1 1/2 teaspoons minced garlic

1/2 teaspoon fennel seeds, toasted and ground

1/4 teaspoon coriander seeds, toasted and ground

1/4 teaspoon crushed red pepper flakes

1 teaspoon cold water

Natural hog casings, as needed

DIRECTIONS:

In a medium bowl, combine the chicken thighs, fatback, salt, pepper, garlic, fennel, coriander, and red pepper flakes.

Cover the bowl with plastic wrap and transfer to the freezer. Chill until the meat is nearly frozen, but not solid, about 1 hour.

Prepare an ice water bath and set aside.

Set the bowl of a stand mixer over the ice bath, and pass the chilled meat mixture through the 1/4-inch die of a meat grinder into the bowl. Transfer the bowl to the mixer and use the paddle attachment to mix on low speed until the mixture is sticky, about 1 minute. Add the water and mix to combine, for 30 seconds.

Take a small portion of the mixture and cook in a hot saute pan until cooked through. Taste for seasoning and add more to the mixture, as needed.

Stuff the mixture into the casings, and twist to make 3-inch links, if desired. Alternately, divide the mixture into 8 equal portions and form into patties. Refrigerate until needed.

Buttermilk whipped potatoes

Servings: 8

INGREDIENTS:

4 russet potatoes, peeled and quartered

1 teaspoon kosher salt, plus more to taste

2 tablespoons unsalted butter

1/4 cup buttermilk

1/2 cup milk

DIRECTIONS:

Preheat the oven to 350 degrees F.

Place the potatoes in a large saucepan and cover with cold water by about 3 inches. Add the salt, and bring to a boil over moderate heat. Cook until the potatoes are tender when pierced with a fork or skewer, about 18 to 20 minutes.

Drain the potatoes and shake off any excess water. Transfer to a parchment-lined baking sheet and transfer to the oven. Bake until the potatoes are dried slightly, about 15 minutes.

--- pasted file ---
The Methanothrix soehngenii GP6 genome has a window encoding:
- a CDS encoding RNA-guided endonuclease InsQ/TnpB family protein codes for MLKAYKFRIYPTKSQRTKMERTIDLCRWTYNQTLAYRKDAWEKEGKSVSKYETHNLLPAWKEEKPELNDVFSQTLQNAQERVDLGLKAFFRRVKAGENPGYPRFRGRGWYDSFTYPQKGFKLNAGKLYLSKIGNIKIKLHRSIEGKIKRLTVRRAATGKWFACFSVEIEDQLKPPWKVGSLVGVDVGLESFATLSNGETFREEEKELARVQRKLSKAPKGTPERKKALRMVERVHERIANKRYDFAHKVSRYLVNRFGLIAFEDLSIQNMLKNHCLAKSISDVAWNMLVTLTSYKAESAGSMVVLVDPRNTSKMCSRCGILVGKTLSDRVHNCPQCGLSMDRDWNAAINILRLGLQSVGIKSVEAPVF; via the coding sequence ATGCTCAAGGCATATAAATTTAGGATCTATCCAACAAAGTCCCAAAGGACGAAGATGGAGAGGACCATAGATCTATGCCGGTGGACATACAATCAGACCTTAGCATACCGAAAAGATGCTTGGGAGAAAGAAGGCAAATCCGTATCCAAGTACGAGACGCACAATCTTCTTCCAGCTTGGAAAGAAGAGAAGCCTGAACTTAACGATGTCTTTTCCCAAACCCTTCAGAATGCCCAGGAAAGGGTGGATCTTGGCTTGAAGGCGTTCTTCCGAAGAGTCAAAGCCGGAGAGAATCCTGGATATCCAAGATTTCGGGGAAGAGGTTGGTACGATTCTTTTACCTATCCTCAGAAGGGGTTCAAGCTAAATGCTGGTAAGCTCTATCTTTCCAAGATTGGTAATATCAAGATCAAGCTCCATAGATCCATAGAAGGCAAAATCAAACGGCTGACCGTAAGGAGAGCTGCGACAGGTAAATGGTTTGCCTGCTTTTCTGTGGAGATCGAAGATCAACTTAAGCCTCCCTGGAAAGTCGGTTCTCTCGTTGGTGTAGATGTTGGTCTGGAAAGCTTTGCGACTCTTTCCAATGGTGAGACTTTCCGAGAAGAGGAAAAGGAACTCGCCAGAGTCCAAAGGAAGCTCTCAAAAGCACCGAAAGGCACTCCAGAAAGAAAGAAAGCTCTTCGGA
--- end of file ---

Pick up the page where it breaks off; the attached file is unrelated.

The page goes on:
Place the butter in a large bowl. Place a food mill on top of the bowl and process the potatoes through the mill. Alternately, use a potato ricer or masher to mash the potatoes until smooth.

Add the buttermilk and milk, stirring to combine. Season with salt, to taste.

Stout-onion gravy

Servings: 8

INGREDIENTS:

2 tablespoons butter

1 medium yellow onion, thinly sliced

2 tablespoons all-purpose flour

1 cup stout beer (Guinness)

1 cup low-sodium beef broth

1 teaspoon kosher salt, plus more as needed

1/2 teaspoon freshly ground black pepper, plus more as needed

DIRECTIONS:

Melt the butter in a large saute pan over medium heat. Add the onions and saute until translucent, about 4 to 5 minutes. Reduce heat to low, and continue to cook until the onions are golden and caramelized, 6 to 8 minutes more.

Sprinkle the flour over the onions and stir to combine. Cook until the flour is well-incorporated and the mixture has thickened, about 2 minutes.

Add the beer and use a wooden spoon to scrape any brown bits from the bottom of the pan. Add the beef broth and bring to a simmer. Simmer until the gravy has thickened, for 10 to 15 minutes. Season with salt and pepper. Reserve warm until needed.

Root vegetable chips

Servings: 8

INGREDIENTS:

3 pounds assorted root vegetables, such as yuca, sweet potato, taro, salsify, or lotus

Vegetable oil, as needed for frying

Kosher salt, to taste

DIRECTIONS:

Peel the root vegetables. Use a mandoline, vegetable peeler, or chef's knife to slice the vegetables as thinly as possible.

Fill a large, heavy-bottomed pot with about 2 inches of oil. Heat over medium heat until a thermometer reads 350 degrees F.

Use a slotted spoon or gently lower the sliced vegetables into the oil. Fry, turning occasionally, until they are golden brown and crisp, 1 to 2 minutes.

Transfer to a towel-lined tray and sprinkle with salt. Cool slightly before serving.

Nutrition information per serving of duck chorizo: 117 calories; 69 calories from fat; 8 g fat (2 g saturated; 0 g trans fats); 37 mg cholesterol; 155 mg sodium; 0 g carbohydrate; 0 g fiber; 0 g sugar; 9 g protein.

Nutrition information per serving of chicken sausage: 151 calories; 124 calories from fat; 14 g fat (5 g saturated; 0 g trans fats); 35 mg cholesterol; 569 mg sodium; 0 g carbohydrate; 0 g fiber; 0 g sugar; 6 g protein.

Nutrition information per serving of potatoes: 95 calories; 32 calories from fat; 4 g fat (2 g saturated; 0 g trans fats); 10 mg cholesterol; 255 mg sodium; 14 g carbohydrate; 1 g fiber; 2 g sugar; 2 g protein.

Nutrition information per serving of gravy: 53 calories; 27 calories from fat; 3 g fat (2 g saturated; 0 g trans fats); 8 mg cholesterol; 139 mg sodium; 4 g carbohydrate; 0 g fiber; 1 g sugar; 1 g protein.

Nutrition information per serving of chips: 302 calories; 34 calories from fat; 4 g fat (0 g saturated; 0 g trans fats); 0 mg cholesterol; 264 mg sodium; 65 g carbohydrate; 3 g fiber; 3 g sugar; 2 g protein.

This article was provided to The Associated Press by The Culinary Institute of America in Hyde Park, New York.